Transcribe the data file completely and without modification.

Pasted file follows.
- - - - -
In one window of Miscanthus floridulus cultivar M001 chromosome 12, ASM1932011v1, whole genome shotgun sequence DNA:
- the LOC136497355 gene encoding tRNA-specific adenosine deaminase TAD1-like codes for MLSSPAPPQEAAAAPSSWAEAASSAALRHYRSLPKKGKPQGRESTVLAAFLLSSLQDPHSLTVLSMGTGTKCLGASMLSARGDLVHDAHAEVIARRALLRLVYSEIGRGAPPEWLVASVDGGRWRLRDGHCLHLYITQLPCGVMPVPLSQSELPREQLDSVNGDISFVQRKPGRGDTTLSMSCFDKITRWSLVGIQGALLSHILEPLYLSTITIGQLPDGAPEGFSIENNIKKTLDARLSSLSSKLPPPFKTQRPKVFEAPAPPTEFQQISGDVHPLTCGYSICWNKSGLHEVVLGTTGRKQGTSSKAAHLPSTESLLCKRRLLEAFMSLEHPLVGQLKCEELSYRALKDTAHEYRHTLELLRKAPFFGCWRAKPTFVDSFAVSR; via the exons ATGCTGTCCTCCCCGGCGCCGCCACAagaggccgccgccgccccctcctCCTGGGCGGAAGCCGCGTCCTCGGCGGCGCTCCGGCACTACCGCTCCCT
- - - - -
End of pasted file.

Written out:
In one window of Miscanthus floridulus cultivar M001 chromosome 12, ASM1932011v1, whole genome shotgun sequence DNA:
- the LOC136497355 gene encoding tRNA-specific adenosine deaminase TAD1-like codes for MLSSPAPPQEAAAAPSSWAEAASSAALRHYRSLPKKGKPQGRESTVLAAFLLSSLQDPHSLTVLSMGTGTKCLGASMLSARGDLVHDAHAEVIARRALLRLVYSEIGRGAPPEWLVASVDGGRWRLRDGHCLHLYITQLPCGVMPVPLSQSELPREQLDSVNGDISFVQRKPGRGDTTLSMSCFDKITRWSLVGIQGALLSHILEPLYLSTITIGQLPDGAPEGFSIENNIKKTLDARLSSLSSKLPPPFKTQRPKVFEAPAPPTEFQQISGDVHPLTCGYSICWNKSGLHEVVLGTTGRKQGTSSKAAHLPSTESLLCKRRLLEAFMSLEHPLVGQLKCEELSYRALKDTAHEYRHTLELLRKAPFFGCWRAKPTFVDSFAVSR; via the exons ATGCTGTCCTCCCCGGCGCCGCCACAagaggccgccgccgccccctcctCCTGGGCGGAAGCCGCGTCCTCGGCGGCGCTCCGGCACTACCGCTCCCT